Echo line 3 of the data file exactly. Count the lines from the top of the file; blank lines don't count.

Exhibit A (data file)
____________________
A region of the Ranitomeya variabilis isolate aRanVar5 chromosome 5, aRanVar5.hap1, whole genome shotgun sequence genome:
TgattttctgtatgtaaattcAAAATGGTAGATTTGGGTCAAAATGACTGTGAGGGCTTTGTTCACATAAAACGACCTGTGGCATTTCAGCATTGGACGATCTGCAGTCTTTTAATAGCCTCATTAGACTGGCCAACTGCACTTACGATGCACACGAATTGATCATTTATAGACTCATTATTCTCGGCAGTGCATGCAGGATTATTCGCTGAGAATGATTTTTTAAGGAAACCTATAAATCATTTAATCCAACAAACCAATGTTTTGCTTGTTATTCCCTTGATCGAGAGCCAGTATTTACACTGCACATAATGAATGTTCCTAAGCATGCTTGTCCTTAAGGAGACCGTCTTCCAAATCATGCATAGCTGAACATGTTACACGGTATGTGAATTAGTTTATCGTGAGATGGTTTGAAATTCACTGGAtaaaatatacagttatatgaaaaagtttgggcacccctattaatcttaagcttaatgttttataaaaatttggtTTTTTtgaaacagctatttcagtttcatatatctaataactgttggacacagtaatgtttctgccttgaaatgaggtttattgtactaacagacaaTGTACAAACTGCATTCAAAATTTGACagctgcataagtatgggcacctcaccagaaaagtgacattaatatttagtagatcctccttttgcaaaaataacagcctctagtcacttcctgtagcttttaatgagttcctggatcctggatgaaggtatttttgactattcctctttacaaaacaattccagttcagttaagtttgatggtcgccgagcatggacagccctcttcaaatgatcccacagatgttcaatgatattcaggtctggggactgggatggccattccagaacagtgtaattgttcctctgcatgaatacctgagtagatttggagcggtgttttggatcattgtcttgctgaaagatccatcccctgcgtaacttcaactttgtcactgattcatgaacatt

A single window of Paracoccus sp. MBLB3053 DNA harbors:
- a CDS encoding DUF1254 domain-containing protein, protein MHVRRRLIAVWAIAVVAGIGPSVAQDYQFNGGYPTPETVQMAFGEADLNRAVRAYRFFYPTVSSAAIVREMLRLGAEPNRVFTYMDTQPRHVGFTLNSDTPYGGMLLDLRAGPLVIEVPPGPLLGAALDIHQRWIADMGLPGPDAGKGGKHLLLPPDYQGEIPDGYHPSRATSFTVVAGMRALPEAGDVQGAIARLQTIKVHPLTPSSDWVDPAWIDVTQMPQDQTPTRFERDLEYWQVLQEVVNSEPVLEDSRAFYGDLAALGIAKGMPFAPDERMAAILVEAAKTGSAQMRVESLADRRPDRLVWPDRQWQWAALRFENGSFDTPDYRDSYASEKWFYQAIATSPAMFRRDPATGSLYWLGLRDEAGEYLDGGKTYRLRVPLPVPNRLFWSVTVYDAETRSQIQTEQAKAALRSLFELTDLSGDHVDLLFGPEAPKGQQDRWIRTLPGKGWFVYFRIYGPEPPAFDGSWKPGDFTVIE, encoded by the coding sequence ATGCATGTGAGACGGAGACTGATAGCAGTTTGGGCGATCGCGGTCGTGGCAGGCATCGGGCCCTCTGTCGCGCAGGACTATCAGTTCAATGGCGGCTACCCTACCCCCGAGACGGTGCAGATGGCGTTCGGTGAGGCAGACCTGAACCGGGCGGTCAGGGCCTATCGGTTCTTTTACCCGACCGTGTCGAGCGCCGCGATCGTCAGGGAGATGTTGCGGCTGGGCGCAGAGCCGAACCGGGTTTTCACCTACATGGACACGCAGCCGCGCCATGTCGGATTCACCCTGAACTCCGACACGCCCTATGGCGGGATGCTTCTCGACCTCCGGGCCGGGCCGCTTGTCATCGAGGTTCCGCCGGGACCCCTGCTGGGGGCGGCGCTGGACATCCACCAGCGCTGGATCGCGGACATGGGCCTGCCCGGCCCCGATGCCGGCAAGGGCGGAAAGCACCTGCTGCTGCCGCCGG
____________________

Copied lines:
A single window of Paracoccus sp. MBLB3053 DNA harbors: